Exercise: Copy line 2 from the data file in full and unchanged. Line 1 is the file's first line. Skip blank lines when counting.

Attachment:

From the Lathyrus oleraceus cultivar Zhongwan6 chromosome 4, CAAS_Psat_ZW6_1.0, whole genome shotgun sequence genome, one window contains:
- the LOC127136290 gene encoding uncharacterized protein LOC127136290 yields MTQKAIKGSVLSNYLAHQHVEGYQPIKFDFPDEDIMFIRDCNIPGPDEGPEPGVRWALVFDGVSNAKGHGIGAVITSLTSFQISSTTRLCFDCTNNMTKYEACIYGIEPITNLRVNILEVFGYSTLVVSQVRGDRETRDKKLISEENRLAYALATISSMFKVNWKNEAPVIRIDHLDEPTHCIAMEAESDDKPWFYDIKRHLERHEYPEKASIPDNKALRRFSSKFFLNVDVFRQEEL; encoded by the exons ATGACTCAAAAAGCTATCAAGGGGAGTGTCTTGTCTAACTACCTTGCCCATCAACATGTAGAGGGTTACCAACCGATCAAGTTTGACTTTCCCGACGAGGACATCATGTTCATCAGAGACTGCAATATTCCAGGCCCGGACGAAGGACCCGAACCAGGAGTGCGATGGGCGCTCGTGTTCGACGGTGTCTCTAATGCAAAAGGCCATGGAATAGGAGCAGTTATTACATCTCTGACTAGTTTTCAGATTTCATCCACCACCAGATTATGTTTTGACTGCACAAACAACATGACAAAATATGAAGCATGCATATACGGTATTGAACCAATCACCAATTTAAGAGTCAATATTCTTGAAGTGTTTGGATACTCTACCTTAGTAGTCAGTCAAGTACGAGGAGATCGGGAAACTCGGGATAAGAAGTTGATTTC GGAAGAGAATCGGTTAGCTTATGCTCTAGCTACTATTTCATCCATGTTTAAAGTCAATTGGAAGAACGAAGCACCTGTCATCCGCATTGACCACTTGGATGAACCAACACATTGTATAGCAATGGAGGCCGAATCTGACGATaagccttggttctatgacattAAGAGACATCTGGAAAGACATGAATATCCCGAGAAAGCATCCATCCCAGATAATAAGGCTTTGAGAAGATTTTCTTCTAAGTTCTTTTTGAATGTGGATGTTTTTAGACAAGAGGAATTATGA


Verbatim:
- the LOC127136290 gene encoding uncharacterized protein LOC127136290 yields MTQKAIKGSVLSNYLAHQHVEGYQPIKFDFPDEDIMFIRDCNIPGPDEGPEPGVRWALVFDGVSNAKGHGIGAVITSLTSFQISSTTRLCFDCTNNMTKYEACIYGIEPITNLRVNILEVFGYSTLVVSQVRGDRETRDKKLISEENRLAYALATISSMFKVNWKNEAPVIRIDHLDEPTHCIAMEAESDDKPWFYDIKRHLERHEYPEKASIPDNKALRRFSSKFFLNVDVFRQEEL; encoded by the exons ATGACTCAAAAAGCTATCAAGGGGAGTGTCTTGTCTAACTACCTTGCCCATCAACATGTAGAGGGTTACCAACCGATCAAGTTTGACTTTCCCGACGAGGACATCATGTTCATCAGAGACTGCAATATTCCAGGCCCGGACGAAGGACCCGAACCAGGAGTGCGATGGGCGCTCGTGTTCGACGGTGTCTCTAATGCAAAAGGCCATGGAATAGGAGCAGTTATTACATCTCTGACTAGTTTTCAGATTTCATCCACCACCAGATTATGTTTTGACTGCACAAACAACATGACAAAATATGAAGCATGCATATACGGTATTGAACCAATCACCAATTTAAGAGTCAATATTCTTGAAGTGTTTGGATACTCTACCTTAGTAGTCAGTCAAGTACGAGGAGATCGGGAAACTCGGGATAAGAAGTTGATTTC GGAAGAGAATCGGTTAGCTTATGCTCTAGCTACTATTTCATCCATGTTTAAAGTCAATTGGAAGAACGAAGCACCTGTCATCCGCATTGACCACTTGGATGAACCAACACATTGTATAGCAATGGAGGCCGAATCTGACGATaagccttggttctatgacattAAGAGACATCTGGAAAGACATGAATATCCCGAGAAAGCATCCATCCCAGATAATAAGGCTTTGAGAAGATTTTCTTCTAAGTTCTTTTTGAATGTGGATGTTTTTAGACAAGAGGAATTATGA